John Dryden, the poet and translator of Virgil, and John Locke, the mental philosopher of that age, were just completing their life work, while the great architect, Sir Christopher Wren, was in his prime.
But four years had passed since Sir Edmund Andros had been sent home to England, and one Medford man is credited with saying, If Andros comes to Medford we'll treat him not with shad and alewives but with swordfish.
Possibly if this ancient Medfordite could now return, he would find a dAndros comes to Medford we'll treat him not with shad and alewives but with swordfish.
Possibly if this ancient Medfordite could now return, he would find a different taste prevailing in the matter of a fish diet; and Parson Porter would find that potatoes (unknown in Medford when he came as minister) afforded more palatable and nourishing food if the roots were cooked, instead of balls that grew upon the vines.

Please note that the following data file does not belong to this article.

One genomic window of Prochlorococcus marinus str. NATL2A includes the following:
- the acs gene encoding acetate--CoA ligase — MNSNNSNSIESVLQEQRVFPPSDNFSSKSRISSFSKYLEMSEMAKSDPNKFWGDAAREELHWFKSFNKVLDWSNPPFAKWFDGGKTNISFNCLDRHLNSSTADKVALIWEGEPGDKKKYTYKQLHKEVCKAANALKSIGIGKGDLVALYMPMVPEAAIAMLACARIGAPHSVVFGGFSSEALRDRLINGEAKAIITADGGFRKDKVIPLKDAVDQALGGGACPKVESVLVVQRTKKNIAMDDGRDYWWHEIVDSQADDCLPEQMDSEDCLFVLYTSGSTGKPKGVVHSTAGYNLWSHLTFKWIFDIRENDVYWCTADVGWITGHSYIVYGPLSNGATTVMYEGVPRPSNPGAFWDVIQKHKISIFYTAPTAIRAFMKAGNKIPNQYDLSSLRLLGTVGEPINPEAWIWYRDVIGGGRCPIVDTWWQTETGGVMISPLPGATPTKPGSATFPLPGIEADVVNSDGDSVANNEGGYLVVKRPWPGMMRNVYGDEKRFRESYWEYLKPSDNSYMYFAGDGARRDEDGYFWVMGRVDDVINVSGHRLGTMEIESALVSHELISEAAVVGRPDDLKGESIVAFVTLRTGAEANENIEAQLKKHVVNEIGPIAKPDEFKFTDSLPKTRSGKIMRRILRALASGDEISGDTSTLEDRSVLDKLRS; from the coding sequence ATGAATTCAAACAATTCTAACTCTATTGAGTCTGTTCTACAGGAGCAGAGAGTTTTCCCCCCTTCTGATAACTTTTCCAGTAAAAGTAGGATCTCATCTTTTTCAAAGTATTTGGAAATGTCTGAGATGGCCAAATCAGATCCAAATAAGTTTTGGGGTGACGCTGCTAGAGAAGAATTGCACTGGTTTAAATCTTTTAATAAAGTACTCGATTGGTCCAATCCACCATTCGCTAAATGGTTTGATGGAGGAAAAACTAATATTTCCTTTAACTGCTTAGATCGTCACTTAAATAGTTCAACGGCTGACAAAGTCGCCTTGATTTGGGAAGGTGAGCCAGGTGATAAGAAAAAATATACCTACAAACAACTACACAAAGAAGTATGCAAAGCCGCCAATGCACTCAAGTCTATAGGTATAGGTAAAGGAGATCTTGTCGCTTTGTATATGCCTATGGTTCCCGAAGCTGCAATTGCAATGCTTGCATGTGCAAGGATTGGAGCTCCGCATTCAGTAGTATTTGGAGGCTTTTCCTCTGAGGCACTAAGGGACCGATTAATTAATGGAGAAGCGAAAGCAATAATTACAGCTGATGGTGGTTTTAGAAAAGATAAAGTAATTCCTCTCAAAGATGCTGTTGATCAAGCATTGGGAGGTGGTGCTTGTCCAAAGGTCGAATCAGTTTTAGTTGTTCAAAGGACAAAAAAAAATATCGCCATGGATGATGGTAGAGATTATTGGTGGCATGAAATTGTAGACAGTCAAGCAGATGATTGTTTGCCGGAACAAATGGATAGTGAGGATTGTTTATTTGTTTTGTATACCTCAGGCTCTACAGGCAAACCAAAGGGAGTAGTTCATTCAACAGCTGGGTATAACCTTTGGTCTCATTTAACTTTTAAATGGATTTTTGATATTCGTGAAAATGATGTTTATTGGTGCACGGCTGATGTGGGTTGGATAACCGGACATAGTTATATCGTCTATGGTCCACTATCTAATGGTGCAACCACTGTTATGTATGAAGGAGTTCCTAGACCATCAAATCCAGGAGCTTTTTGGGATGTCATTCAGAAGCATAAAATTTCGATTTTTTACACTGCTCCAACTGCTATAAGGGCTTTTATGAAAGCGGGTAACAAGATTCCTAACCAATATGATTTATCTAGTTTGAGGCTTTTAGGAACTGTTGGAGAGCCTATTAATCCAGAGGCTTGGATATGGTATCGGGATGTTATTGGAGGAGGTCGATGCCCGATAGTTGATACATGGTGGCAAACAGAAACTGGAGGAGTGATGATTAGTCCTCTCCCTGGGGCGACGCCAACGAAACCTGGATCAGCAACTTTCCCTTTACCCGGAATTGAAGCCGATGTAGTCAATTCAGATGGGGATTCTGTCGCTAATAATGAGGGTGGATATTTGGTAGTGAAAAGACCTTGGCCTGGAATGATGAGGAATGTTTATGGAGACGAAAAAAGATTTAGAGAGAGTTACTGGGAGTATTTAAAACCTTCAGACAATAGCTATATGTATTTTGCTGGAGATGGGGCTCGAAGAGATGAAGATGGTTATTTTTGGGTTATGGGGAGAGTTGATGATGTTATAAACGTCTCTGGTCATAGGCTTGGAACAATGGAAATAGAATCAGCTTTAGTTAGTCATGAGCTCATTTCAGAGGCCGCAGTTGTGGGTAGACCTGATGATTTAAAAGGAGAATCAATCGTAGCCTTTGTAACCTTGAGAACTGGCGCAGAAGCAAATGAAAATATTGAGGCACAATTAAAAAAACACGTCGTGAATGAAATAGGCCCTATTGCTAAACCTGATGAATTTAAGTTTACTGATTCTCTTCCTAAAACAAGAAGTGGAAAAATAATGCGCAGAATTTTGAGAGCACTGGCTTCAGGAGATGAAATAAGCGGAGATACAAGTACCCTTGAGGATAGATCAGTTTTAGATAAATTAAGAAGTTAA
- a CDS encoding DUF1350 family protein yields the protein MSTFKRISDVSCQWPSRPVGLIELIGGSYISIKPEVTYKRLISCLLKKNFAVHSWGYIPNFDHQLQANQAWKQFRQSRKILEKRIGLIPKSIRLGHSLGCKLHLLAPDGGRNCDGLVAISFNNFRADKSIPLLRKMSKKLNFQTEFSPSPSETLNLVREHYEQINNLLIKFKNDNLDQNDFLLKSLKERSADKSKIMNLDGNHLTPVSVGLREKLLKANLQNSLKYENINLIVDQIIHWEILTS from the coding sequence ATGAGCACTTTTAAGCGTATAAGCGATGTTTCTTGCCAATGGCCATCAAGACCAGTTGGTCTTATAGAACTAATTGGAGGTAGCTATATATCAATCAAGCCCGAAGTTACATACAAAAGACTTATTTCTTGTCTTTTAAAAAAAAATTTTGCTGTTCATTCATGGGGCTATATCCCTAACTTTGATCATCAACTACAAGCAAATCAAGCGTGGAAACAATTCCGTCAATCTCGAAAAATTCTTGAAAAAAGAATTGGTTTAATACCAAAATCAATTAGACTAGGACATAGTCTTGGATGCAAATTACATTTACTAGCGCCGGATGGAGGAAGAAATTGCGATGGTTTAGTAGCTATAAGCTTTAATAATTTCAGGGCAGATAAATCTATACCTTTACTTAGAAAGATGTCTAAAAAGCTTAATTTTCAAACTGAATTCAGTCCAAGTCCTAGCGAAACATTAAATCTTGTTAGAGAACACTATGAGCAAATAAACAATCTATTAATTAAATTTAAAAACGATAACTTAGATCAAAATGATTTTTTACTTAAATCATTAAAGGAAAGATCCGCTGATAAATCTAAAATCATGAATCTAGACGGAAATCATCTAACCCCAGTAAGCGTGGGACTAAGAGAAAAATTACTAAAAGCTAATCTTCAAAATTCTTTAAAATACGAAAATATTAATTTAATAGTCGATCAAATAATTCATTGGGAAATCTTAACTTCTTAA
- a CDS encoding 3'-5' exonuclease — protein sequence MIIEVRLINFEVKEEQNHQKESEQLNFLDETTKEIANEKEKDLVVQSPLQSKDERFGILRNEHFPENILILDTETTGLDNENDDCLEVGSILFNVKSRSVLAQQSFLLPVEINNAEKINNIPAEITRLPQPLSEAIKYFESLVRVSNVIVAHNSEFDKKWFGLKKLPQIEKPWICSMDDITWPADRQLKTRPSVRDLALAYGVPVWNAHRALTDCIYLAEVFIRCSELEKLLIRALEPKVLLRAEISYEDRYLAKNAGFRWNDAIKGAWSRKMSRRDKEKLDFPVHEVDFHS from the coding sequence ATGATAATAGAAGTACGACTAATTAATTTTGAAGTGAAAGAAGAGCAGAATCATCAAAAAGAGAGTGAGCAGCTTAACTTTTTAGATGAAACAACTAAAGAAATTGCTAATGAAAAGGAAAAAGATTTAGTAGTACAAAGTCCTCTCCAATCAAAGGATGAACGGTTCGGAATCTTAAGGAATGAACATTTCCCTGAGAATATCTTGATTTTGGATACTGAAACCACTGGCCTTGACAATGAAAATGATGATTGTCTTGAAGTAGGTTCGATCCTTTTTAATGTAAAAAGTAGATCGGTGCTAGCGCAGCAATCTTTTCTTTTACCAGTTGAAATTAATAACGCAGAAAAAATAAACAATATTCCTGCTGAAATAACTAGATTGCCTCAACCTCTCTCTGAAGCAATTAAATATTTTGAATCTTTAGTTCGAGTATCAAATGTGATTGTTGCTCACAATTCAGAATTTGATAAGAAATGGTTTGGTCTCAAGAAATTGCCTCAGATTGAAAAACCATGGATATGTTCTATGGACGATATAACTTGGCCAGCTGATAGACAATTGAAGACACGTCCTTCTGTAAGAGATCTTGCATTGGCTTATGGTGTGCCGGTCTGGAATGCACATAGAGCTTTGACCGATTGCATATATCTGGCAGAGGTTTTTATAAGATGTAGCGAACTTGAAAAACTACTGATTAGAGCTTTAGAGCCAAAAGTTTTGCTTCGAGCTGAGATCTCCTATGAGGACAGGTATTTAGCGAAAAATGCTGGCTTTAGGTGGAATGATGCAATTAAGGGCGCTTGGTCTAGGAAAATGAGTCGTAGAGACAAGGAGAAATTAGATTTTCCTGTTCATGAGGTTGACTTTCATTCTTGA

Andros' successor wasn't much more heartily welcomed, though the people were loyal to the king who had granted the new charter.
Less than nine years before, the general court in answer to the people's inquiry, had declared that Meadford h